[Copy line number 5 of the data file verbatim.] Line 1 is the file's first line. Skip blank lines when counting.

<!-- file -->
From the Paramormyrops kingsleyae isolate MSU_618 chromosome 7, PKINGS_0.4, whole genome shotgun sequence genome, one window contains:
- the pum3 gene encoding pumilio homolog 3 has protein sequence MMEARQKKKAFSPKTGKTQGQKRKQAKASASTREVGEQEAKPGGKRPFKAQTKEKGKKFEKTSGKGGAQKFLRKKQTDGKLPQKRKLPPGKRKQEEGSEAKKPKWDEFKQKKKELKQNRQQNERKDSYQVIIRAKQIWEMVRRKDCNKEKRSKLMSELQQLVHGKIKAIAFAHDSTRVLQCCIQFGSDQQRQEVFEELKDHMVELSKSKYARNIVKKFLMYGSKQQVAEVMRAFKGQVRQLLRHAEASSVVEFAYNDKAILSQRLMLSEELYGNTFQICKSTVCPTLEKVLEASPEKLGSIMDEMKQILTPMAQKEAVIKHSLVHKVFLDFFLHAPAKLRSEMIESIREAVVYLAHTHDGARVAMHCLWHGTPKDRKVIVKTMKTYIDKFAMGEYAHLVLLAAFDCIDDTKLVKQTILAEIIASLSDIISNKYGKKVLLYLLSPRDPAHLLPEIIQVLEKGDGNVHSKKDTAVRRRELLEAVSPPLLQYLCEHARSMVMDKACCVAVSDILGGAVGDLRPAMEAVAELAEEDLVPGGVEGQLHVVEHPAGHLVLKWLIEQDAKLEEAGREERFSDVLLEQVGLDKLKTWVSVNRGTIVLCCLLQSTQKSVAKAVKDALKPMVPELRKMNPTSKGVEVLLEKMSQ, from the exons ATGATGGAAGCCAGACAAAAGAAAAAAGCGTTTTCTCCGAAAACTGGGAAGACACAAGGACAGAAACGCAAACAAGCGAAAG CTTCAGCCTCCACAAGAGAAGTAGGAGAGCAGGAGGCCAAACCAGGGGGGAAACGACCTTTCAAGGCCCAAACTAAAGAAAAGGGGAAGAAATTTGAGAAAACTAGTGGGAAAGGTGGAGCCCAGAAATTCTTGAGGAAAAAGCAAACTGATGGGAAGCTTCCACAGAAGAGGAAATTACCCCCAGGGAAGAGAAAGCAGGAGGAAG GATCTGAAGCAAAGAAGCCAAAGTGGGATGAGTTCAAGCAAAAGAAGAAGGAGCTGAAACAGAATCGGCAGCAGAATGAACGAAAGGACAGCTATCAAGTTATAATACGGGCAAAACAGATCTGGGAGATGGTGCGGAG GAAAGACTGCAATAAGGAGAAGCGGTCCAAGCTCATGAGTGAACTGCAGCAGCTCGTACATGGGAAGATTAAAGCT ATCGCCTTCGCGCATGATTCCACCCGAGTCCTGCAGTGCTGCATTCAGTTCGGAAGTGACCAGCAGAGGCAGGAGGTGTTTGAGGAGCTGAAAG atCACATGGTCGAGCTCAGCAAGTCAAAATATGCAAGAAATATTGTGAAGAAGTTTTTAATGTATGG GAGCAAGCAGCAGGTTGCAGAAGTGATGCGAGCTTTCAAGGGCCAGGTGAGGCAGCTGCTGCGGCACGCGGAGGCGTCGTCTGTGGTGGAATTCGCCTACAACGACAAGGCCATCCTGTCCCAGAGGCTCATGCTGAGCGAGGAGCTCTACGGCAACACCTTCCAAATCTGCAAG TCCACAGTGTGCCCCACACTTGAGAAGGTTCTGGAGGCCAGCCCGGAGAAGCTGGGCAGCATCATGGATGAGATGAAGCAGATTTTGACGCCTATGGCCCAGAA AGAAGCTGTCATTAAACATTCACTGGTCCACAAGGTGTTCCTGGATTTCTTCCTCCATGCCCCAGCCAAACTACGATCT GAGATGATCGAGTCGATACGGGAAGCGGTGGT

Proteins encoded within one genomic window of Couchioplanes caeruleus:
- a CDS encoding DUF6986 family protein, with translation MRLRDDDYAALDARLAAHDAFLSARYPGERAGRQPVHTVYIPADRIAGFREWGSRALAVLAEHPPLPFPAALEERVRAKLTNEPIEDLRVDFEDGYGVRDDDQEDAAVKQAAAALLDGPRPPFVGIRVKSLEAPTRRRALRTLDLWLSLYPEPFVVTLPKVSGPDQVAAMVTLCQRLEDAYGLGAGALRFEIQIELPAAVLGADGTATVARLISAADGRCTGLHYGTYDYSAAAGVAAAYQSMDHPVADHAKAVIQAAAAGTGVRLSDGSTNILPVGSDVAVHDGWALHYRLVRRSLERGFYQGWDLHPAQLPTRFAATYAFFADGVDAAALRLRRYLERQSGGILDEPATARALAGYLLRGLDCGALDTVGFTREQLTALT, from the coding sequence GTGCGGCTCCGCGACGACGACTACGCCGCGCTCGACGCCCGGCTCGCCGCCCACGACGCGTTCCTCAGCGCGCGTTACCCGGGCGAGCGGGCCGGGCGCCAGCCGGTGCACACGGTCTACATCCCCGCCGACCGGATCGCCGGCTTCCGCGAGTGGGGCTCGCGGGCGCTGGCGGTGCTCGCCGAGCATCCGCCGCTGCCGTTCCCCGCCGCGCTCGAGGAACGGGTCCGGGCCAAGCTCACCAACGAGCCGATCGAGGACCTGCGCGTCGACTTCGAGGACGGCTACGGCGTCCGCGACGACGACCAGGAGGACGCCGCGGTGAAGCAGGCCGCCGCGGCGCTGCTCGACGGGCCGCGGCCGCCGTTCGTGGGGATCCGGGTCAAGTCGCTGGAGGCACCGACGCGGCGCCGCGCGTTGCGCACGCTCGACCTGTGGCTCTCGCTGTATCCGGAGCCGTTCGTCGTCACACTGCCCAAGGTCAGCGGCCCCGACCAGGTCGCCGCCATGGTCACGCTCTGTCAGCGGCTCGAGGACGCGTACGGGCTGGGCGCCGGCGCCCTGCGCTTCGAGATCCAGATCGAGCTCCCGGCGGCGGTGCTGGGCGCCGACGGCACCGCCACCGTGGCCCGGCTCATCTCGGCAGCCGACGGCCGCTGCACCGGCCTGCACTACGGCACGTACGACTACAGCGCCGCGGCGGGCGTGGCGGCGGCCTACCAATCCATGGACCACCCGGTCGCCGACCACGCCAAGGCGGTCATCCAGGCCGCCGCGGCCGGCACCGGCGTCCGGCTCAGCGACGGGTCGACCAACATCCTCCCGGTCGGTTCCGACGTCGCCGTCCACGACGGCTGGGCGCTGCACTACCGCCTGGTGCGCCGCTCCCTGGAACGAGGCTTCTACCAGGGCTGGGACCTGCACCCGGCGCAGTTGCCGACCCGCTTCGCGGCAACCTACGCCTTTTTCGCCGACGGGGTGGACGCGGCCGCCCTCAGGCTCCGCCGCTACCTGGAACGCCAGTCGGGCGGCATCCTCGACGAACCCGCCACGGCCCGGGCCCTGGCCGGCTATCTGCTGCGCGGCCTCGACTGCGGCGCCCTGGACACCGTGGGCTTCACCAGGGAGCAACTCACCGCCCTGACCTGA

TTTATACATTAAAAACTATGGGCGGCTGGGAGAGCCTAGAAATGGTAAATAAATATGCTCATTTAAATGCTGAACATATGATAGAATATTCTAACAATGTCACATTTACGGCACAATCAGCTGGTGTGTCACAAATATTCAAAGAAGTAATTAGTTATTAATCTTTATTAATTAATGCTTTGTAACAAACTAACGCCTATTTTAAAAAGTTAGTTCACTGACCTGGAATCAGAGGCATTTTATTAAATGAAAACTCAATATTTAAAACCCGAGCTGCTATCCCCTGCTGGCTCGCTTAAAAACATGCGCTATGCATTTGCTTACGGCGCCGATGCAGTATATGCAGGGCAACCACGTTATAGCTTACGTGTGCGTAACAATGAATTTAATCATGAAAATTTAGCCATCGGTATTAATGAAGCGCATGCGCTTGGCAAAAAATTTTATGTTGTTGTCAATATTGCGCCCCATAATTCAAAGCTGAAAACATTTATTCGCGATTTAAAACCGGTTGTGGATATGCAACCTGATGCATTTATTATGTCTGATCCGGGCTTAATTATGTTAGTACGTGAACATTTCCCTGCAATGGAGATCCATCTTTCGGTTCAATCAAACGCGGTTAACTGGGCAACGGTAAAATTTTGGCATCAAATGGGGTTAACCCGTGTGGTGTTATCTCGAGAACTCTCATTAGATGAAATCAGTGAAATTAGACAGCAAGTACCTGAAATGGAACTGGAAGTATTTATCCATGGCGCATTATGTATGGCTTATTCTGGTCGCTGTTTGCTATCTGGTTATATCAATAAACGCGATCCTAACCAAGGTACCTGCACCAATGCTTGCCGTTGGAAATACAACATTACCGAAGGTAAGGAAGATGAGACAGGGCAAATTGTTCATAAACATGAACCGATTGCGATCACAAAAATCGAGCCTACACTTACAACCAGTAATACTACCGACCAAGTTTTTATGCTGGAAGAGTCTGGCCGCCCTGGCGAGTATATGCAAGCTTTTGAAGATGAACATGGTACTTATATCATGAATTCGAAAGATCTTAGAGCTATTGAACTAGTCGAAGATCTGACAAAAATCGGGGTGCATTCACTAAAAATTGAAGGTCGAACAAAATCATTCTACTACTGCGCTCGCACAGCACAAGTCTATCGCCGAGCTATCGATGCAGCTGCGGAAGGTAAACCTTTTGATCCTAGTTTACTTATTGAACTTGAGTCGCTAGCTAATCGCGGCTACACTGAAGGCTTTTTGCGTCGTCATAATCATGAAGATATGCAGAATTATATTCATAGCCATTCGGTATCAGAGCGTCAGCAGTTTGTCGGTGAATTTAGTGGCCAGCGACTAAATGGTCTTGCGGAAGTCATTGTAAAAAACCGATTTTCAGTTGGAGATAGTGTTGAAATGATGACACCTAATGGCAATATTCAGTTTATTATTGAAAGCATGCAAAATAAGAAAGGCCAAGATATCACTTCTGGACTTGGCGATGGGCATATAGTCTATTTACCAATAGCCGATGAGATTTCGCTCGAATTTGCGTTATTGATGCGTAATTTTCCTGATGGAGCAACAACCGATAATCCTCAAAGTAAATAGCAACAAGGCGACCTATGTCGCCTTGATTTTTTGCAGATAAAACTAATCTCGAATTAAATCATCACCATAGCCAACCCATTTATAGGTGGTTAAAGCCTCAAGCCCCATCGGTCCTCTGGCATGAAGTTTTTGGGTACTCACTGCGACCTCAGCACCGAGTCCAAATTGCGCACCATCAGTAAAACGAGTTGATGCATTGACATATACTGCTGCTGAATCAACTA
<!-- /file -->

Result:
TTTATACATTAAAAACTATGGGCGGCTGGGAGAGCCTAGAAATGGTAAATAAATATGCTCATTTAAATGCTGAACATATGATAGAATATTCTAACAATGTCACATTTACGGCACAATCAGCTGGTGTGTCACAAATATTCAAAGAAGTAATTAGTTATTAATCTTTATTAATTAATGCTTTGTAACAAACTAACGCCTATTTTAAAAAGTTAGTTCACTGACCTGGAATCAGAGGCATTTTATTAAATGAAAACTCAATATTTAAAACCCGAGCTGCTATCCCCTGCTGGCTCGCTTAAAAACATGCGCTATGCATTTGCTTACGGCGCCGATGCAGTATATGCAGGGCAACCACGTTATAGCTTACGTGTGCGTAACAATGAATTTAATCATGAAAATTTAGCCATCGGTATTAATGAAGCGCATGCGCTTGGCAAAAAATTTTATGTTGTTGTCAATATTGCGCCCCATAATTCAAAGCTGAAAACATTTATTCGCGATTTAAAACCGGTTGTGGATATGCAACCTGATGCATTTATTATGTCTGATCCGGGCTTAATTATGTTAGTACGTGAACATTTCCCTGCAATGGAGATCCATCTTTCGGTTCAATCAAACGCGGTTAACTGGGCAACGGTAAAATTTTGGCATCAAATGGGGTTAACCCGTGTGGTGTTATCTCGAGAACTCTCATTAGATGAAATCAGTGAAATTAGACAGCAAGTACCTGAAATGGAACTGGAAGTATTTATCCATGGCGCATTATGTATGGCTTATTCTGGTCGCTGTTTGCTATCTGGTTATATCAATAAACGCGATCCTAACCAAGGTACCTGCACCAATGCTTGCCGTTGGAAATACAACATTACCGAAGGTAAGGAAGATGAGACAGGGCAAATTGTTCATAAACATGAACCGATTGCGATCACAAAAATCGAGCCTACACTTACAACCAGTAATACTACCGACCAAGTTTTTATGCTGGAAGAGTCTGGCCGCCCTGGCGAGTATATGCAAGCTTTTGAAGATGAACATGGTACTTATATCATGAATTCGAAAGATCTTAGAGCTATTGAACTAGTCGAAGATCTGACAAAAATCGGGGTGCATTCACTAAAAATTGAAGGTCGAACAAAATCATTCTACTACTGCGCTCGCACAGCACAAGTCTATCGCCGAGCTATCGATGCAGCTGCGGAAGGTAAACCTTTTGATCCTAGTTTACTTATTGAACTTGAGTCGCTAGCTAATCGCGGCTACACTGAAGGCTTTTTGCGTCGTCATAATCATGAAGATATGCAGAATTATATTCATAGCCATTCGGTATCAGAGCGTCAGCAGTTTGTCGGTGAATTTAGTGGCCAGCGACTAAATGGTCTTGCGGAAGTCATTGTAAAAAACCGATTTTCAGTTGGAGATAGTGTTGAAATGATGACACCTAATGGCAATATTCAGTTTATTATTGAAAGCATGCAAAATAAGAAAGGCCAAGATATCACTTCTGGACTTGGCGATGGGCATATAGTCTATTTACCAATAGCCGATGAGATTTCGCTCGAATTTGCGTTATTGATGCGTAATTTTCCTGATGGAGCAACAACCGATAATCCTCAAAGTAAATAGCAACAAGGCGACCTATGTCGCCTTGATTTTTTGCAGATAAAACTAATCTCGAATTAAATCATCACCATAGCCAACCCATTTATAGGTGGTTAAAGCCTCAAGCCCCATCGGTCCTCTGGCATGAAGTTTTTGGGTACTCACTGCGACCTCAGCACCGAGTCCAAATTGCGCACCATCAGTAAAACGAGTTGATGCATTGACATATACTGCTGCTGAATCAACTA